Trans People Share Their Biggest 'Culture Shock' Experiences After Transitioning
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Gender transition is a lot more complicated than pop culture usually makes it out to be (there is no such thing as a single "The Surgery", for example [and don't ask trans people about their surgical history if you're not their medical provider. That's a really weird thing to do.]) and not all transgender people will choose to, or be able to, transition. Sometimes transition looks like simply asking the people around you to use a different name and different pronouns to refer to you, and sometimes it might look like starting hormone replacement therapy or seeking gender-affirming surgeries—or any number of other things.

People who do transition tend to notice big differences in the way that the people around them act, and not just the people who knew them before and during their transitions. A lot of the ways strangers treat you are based on split-second judgements based on the way you look, dress, or behave, so changing those things can significantly change the way you're treated.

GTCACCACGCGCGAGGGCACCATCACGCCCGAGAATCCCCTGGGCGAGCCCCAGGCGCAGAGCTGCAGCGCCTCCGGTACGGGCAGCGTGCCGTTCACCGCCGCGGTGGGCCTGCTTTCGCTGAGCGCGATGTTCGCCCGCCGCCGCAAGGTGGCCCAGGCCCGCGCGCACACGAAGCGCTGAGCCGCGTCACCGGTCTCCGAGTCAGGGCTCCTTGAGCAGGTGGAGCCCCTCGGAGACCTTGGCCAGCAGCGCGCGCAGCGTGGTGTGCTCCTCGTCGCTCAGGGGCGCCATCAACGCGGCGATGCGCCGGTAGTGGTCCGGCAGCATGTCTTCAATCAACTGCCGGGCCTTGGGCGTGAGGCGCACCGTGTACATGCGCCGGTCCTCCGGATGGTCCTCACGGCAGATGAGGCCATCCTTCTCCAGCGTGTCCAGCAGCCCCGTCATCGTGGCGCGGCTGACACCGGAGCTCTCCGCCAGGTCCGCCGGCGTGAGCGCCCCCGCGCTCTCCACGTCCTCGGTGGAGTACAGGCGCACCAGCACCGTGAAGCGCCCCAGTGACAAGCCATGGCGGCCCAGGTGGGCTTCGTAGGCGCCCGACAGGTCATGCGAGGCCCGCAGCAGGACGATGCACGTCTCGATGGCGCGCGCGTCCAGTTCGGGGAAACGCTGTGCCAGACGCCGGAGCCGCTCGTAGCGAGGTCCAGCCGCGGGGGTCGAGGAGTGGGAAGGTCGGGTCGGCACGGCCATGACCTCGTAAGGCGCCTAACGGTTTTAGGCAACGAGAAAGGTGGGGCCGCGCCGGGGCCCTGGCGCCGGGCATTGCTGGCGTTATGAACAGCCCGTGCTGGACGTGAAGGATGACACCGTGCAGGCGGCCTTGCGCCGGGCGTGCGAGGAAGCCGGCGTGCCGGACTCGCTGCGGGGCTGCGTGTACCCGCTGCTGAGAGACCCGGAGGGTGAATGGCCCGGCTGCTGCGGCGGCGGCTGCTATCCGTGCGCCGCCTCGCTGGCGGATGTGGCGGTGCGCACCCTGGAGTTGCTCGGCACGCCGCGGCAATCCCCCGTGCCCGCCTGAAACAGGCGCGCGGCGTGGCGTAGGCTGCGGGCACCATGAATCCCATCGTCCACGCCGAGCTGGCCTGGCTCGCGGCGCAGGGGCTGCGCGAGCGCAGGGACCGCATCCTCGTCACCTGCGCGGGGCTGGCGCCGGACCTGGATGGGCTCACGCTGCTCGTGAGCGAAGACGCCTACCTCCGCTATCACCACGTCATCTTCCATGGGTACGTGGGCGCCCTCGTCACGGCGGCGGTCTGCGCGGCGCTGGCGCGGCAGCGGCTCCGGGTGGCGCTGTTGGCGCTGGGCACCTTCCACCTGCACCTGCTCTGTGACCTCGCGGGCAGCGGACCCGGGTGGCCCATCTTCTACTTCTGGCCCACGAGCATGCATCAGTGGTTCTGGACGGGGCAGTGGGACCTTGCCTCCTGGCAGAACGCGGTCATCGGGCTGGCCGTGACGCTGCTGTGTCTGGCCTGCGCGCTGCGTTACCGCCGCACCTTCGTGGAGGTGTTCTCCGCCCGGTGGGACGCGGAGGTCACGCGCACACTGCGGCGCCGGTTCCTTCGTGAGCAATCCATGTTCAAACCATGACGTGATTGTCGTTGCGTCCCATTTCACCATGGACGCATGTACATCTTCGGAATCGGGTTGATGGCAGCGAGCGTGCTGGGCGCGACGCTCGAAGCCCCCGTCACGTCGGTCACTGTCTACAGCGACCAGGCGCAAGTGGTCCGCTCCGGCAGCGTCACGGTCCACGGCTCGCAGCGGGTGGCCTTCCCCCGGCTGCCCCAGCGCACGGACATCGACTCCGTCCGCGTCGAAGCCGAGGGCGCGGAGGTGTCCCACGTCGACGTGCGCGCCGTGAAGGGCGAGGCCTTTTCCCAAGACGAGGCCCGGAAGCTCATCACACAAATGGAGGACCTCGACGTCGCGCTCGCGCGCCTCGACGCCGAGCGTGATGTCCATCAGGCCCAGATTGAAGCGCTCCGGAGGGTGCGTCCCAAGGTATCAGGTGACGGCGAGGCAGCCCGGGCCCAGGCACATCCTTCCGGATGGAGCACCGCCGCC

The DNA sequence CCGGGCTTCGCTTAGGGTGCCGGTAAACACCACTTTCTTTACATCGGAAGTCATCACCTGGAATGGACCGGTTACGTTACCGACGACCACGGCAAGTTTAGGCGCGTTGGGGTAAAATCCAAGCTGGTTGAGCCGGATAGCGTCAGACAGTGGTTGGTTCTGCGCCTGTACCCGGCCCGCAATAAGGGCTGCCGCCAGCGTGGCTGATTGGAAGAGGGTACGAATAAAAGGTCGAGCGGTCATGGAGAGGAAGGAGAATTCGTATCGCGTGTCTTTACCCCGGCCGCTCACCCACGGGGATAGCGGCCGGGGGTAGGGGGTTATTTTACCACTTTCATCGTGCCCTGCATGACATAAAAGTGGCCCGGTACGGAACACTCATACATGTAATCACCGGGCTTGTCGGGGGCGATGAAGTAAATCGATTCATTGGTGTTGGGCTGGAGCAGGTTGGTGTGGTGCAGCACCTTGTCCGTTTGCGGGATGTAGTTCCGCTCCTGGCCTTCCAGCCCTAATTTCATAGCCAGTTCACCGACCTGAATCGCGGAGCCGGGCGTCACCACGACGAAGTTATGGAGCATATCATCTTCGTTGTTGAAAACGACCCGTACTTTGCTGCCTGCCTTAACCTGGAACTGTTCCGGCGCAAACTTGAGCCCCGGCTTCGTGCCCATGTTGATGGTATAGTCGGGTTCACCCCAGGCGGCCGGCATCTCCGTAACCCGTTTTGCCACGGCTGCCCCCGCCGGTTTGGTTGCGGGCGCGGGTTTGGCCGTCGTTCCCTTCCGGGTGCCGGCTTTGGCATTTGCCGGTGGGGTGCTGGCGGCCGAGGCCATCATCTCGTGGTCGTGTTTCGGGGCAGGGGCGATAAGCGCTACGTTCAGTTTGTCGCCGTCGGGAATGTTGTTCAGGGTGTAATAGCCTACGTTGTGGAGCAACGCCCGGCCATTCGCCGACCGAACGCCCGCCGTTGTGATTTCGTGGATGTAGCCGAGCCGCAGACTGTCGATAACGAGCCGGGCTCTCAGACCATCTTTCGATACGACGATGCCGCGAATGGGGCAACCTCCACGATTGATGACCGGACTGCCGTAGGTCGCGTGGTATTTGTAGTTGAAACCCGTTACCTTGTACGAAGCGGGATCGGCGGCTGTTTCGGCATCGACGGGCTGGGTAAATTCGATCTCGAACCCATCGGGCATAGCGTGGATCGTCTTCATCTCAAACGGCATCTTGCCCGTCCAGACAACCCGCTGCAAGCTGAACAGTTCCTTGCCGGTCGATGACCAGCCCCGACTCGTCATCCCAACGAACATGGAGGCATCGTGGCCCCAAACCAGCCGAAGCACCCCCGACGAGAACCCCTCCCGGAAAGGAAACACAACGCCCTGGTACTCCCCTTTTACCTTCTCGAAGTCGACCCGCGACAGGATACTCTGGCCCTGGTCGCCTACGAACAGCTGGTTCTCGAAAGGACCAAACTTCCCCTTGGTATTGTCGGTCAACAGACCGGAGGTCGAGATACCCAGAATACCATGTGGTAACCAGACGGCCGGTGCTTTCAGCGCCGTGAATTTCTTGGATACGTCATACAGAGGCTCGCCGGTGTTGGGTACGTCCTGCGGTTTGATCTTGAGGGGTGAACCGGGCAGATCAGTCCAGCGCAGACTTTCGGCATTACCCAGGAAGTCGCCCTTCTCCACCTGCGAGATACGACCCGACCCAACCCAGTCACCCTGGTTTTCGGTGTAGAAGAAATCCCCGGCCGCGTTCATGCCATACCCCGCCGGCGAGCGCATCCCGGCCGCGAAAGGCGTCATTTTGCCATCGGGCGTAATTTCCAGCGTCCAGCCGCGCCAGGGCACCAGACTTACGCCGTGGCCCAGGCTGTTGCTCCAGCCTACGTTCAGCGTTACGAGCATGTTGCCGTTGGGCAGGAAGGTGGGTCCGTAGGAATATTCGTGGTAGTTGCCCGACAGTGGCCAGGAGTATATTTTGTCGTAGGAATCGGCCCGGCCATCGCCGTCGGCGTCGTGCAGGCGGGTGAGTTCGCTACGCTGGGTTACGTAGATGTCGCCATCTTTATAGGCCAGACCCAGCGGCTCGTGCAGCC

If you're interested in some of those often drastic and fascinating changes people noticed in others' behavior throughout their transitions, keep reading.

Reddit user TyDye386 asked:

"Trans people of Reddit, what was the biggest 'culture shock' you noticed after transitioning to your gender?"

Personal Space

"Almost no touching by non family members."

"When I was living as a woman they would give hugs, touch my shoulder or arms, even strangers when it wasn't always appreciated."

"As a man now they will shake your hand nothing else."

- Dutch_Rayan

One Of The Guys

"The difference between being friends with people of same and different genders is shocking."

"Now that I'm out to my friends my guy friends treat me much differently. I'm one of them now, and it's a lot different than being friends with guys as a girl, or even being friends with girls as a girl."

- MyChemicalFoemance

"I’m curious how did they treat you differently if you could elaborate? I’m fascinated on what changes you noticed from them."

- tylrss

"They (my male friends) have been much more relaxed around me, they've been considerably more comfortable making fun of me (jokingly) and also when it comes to like physical contact and stuff my female friends are much less touchy with me now that I've transitioned socially where as the guy friends are generally more touchy with me, both in roughhousing and standard like platonic affection. So that was interesting."